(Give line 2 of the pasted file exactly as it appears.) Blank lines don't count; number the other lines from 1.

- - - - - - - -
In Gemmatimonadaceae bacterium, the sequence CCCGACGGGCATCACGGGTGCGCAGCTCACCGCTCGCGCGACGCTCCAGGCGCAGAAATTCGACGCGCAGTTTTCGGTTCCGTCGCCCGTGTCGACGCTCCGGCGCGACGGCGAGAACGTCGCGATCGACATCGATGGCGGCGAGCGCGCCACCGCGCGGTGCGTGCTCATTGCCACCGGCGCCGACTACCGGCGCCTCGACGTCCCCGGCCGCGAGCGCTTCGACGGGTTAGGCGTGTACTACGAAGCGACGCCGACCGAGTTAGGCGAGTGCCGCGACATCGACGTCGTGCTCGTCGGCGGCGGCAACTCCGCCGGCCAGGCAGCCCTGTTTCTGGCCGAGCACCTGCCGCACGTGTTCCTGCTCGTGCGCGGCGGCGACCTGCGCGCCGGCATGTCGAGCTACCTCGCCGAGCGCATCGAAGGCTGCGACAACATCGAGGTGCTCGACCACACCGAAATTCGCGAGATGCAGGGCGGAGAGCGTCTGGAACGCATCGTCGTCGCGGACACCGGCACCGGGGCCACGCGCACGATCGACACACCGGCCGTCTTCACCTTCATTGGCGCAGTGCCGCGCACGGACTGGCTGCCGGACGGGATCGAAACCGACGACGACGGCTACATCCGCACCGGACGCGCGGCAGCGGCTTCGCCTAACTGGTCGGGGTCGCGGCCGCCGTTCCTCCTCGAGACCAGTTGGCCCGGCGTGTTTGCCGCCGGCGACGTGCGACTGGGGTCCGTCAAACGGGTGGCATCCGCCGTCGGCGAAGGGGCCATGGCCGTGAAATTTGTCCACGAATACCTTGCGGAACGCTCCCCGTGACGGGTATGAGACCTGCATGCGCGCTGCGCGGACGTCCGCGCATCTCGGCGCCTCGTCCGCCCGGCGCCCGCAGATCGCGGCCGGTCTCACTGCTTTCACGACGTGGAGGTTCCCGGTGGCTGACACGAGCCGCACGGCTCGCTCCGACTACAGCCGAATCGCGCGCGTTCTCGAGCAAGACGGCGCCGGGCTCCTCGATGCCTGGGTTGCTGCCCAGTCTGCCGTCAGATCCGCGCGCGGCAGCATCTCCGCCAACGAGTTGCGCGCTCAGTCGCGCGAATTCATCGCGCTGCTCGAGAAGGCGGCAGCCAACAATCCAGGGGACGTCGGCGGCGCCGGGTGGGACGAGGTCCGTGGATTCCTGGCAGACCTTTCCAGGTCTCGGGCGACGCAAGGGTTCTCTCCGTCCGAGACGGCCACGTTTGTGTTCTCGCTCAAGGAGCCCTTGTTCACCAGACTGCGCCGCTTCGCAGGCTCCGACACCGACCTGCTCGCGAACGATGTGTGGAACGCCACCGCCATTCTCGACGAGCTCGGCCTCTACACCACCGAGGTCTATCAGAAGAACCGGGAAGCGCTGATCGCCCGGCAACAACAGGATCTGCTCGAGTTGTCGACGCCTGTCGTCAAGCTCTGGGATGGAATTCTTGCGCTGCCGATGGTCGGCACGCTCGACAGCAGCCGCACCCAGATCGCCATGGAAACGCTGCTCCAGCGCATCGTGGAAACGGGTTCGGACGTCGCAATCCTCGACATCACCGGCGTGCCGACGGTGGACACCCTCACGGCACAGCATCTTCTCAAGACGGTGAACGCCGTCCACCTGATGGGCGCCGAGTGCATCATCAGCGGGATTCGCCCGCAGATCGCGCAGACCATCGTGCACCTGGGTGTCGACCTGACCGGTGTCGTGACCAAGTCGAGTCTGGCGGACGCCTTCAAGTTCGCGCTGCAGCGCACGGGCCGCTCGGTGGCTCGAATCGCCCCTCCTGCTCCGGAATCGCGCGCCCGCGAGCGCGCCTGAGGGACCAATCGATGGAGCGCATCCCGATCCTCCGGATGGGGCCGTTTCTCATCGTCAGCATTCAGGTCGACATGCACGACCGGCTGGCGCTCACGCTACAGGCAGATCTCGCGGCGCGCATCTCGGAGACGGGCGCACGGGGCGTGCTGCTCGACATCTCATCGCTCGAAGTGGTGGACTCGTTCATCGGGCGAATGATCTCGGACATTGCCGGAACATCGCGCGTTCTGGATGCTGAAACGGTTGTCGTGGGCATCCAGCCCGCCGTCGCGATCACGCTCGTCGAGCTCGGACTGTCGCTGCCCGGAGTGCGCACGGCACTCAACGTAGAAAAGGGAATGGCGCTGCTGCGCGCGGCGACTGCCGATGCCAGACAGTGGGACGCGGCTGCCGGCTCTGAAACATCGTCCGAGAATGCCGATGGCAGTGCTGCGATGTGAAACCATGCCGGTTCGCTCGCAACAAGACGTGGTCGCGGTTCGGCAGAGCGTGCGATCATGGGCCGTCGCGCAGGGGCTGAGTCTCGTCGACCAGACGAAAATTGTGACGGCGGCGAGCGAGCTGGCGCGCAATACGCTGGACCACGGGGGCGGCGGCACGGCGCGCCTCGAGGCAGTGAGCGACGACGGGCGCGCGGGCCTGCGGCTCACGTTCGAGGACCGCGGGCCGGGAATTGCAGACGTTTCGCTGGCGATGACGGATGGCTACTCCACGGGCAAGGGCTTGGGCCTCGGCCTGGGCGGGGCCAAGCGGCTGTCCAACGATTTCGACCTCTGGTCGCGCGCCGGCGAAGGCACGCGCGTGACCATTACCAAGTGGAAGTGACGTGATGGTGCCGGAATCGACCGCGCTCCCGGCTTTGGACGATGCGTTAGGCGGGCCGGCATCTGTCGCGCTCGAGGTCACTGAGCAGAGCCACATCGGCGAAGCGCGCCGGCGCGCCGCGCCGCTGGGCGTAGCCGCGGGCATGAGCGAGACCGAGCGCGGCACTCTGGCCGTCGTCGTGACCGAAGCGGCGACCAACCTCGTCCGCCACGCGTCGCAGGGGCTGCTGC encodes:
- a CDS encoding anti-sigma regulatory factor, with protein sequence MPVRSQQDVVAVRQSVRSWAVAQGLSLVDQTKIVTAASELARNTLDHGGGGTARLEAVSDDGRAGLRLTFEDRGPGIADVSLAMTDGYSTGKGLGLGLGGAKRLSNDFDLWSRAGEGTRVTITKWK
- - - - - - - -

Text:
- a CDS encoding anti-sigma regulatory factor, with protein sequence MPVRSQQDVVAVRQSVRSWAVAQGLSLVDQTKIVTAASELARNTLDHGGGGTARLEAVSDDGRAGLRLTFEDRGPGIADVSLAMTDGYSTGKGLGLGLGGAKRLSNDFDLWSRAGEGTRVTITKWK